In my last blog post, Developing a new portrait style during lockdown, I wrote only about developing a line art portrait style. Since then, I’ve been experimenting with adding colour to my portrait art works.
I grew up in Cape Town, South Africa; an area of the world in which people wear colourful clothes, they plant colourful flowers in their gardens and they paint their walls in vibrant colours. Growing up, I was surrounded by all of this colour and it has influenced my art style immensely. I love playing with colour, whether it is paint pastel, or pencil or pen.
Using my favourite colour pencils I began experimenting with adding colour to my abstract African portraits
Because my abstract drawing style created these wonderful geometric shapes, I could immediately see how easily I could add colour to my portraits by simply colouring in the shapes in different colours. The challenge arrived when I had fetched all my colour pencils and drawn a line-art portrait, ready for colouring.
The challenge was deciding which colour to put where.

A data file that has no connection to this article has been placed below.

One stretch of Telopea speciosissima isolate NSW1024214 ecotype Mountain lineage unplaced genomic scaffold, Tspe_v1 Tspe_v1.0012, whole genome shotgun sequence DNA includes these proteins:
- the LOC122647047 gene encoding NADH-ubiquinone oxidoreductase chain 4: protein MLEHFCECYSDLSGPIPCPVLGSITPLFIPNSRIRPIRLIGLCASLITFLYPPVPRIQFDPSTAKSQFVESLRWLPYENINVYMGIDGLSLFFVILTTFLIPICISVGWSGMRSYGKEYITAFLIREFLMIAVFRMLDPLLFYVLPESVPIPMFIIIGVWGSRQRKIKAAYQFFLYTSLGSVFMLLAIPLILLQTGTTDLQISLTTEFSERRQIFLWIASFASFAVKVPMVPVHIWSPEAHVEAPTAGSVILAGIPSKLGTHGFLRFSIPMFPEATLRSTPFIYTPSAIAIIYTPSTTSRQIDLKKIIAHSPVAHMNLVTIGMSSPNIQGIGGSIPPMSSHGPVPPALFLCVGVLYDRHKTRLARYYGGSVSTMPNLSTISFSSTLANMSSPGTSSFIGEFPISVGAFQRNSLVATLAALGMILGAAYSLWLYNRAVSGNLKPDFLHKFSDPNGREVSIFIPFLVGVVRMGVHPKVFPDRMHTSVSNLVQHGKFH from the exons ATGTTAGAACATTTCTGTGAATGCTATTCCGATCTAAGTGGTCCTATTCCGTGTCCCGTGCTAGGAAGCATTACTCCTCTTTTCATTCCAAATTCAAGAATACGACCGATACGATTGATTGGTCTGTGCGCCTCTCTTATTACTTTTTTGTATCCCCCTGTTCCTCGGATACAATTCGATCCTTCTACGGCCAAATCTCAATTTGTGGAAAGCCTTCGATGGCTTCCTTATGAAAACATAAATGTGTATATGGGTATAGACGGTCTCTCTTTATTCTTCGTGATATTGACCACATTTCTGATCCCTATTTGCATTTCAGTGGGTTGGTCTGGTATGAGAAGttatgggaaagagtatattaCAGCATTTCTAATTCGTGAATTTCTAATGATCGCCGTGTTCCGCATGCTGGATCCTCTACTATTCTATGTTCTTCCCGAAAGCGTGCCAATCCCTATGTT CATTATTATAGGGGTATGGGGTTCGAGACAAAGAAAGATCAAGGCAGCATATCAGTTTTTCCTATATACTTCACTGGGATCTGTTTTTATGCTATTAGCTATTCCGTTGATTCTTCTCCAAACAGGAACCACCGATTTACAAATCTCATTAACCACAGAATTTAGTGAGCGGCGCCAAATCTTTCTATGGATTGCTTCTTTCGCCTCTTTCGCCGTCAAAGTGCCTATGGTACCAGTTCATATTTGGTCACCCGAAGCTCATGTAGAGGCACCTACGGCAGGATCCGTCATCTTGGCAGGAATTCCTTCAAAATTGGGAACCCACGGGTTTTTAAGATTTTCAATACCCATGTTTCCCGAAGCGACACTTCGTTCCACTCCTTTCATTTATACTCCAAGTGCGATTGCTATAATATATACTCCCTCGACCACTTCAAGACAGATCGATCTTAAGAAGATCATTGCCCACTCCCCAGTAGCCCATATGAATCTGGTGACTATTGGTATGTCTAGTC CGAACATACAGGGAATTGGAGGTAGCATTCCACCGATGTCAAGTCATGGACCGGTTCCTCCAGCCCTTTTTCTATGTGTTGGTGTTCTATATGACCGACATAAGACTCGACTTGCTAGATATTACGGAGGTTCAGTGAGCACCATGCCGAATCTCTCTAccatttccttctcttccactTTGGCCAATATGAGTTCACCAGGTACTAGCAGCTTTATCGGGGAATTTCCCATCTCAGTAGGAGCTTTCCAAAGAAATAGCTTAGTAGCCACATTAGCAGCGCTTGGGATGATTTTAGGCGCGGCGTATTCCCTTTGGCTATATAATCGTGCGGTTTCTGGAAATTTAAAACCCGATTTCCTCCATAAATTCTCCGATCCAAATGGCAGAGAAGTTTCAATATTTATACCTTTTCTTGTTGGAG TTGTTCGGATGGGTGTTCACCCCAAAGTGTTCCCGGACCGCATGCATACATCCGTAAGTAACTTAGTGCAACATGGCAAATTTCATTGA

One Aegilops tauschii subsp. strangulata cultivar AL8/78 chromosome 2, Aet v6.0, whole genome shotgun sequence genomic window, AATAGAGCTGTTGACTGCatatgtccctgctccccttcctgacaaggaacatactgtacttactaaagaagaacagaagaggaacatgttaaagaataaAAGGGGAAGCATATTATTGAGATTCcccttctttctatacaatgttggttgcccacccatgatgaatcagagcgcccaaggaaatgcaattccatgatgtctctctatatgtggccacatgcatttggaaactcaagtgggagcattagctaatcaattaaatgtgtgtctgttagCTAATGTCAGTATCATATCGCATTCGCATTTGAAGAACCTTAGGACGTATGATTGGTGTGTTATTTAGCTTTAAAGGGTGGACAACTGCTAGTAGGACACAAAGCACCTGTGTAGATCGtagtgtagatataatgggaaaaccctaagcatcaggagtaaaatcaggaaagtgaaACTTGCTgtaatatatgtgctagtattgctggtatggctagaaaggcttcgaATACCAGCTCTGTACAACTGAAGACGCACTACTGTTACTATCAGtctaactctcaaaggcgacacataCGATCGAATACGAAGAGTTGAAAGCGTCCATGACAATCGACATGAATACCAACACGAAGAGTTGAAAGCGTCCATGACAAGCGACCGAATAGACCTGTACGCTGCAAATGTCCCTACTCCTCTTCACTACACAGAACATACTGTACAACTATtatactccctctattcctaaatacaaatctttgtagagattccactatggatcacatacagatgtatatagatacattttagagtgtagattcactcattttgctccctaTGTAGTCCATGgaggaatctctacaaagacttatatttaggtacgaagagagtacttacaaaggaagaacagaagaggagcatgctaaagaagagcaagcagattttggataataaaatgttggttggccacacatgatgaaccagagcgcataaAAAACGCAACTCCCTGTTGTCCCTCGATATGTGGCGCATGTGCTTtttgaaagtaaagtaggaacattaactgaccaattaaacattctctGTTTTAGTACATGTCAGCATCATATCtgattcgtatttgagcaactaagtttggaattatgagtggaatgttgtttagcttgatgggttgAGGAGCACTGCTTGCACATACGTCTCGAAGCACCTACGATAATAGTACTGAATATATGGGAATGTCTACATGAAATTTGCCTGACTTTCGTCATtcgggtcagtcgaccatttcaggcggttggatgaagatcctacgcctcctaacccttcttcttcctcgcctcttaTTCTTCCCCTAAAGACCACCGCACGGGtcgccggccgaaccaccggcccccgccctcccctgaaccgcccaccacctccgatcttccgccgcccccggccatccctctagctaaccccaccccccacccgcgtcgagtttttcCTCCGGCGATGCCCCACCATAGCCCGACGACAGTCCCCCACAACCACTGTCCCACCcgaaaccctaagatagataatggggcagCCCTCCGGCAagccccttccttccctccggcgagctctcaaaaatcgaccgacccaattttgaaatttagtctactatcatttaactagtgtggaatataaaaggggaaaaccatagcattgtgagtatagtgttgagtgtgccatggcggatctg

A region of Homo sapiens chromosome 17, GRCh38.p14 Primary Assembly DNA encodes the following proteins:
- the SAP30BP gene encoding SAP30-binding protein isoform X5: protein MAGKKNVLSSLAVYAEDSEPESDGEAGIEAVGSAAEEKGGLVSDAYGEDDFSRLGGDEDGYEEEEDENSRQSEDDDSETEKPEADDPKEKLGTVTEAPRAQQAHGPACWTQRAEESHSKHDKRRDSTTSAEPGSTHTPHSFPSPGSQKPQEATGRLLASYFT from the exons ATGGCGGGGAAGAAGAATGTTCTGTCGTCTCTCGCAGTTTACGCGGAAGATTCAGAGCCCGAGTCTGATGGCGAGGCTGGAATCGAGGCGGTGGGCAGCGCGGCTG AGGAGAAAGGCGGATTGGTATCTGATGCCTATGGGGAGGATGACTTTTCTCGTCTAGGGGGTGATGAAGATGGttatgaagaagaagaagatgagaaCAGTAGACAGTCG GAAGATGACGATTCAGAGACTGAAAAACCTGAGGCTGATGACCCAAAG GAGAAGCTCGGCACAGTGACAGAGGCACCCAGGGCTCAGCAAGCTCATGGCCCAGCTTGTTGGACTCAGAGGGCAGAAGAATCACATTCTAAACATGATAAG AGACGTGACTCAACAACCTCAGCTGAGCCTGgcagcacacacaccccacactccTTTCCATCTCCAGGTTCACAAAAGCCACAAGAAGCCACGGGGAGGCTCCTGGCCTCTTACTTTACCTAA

The game of colour picking amuses me immensely. I have more than 500 individual colour pencils (my husband spoils me terribly with art supplies), each of which has its own shade and texture. A Derwent pencil might have a very similar shade to a Holbein pencil, but the texture of each pencil will differ because of the ratios of oils, pigments and waxes that the pencil manufacturer has used. I feel like after working with all of these pencils, they now each have an individual “personality” to me, and I choose which pencil to colour with based on this personality of shade, hue and texture.
I decided early on that I preferred to colour the irises of people’s eyes in different colours, and colours other than their own, and I decided to apply this technique when colouring my abstract pet portraits.
One day it struck me that some parts of the portraits could be left uncoloured.
What I have enjoyed most about this portrait style development project is the numerous surprises that I’ve had along the way. One of these surprises happened when I had finished colouring the face and realized that the art work was finished, even though I hadn’t started colouring the hair yet.
Being surrounded by African patterns as a child instilled in me a love of all things zig zag, striped, swirly and dotted. I have so much fun drawing my patterns and so much fun colouring them in. Every portrait that I draw in this style is a fun experience.
Animals look seriously cool in my colourful style
I so enjoyed drawing and colouring the pictures of cats and dogs that people sent me, that I’ve decided to draw a bunch of other animals too. Maybe I’ll sell prints of these drawings, maybe I’ll have them printed on some stuff and sell it around my island of Gozo. I dunno what I’ll do with them, but I can guarantee that you’ll be seeing more pet and animal portraits out of me, in my new, colourful, abstract, African-influenced style.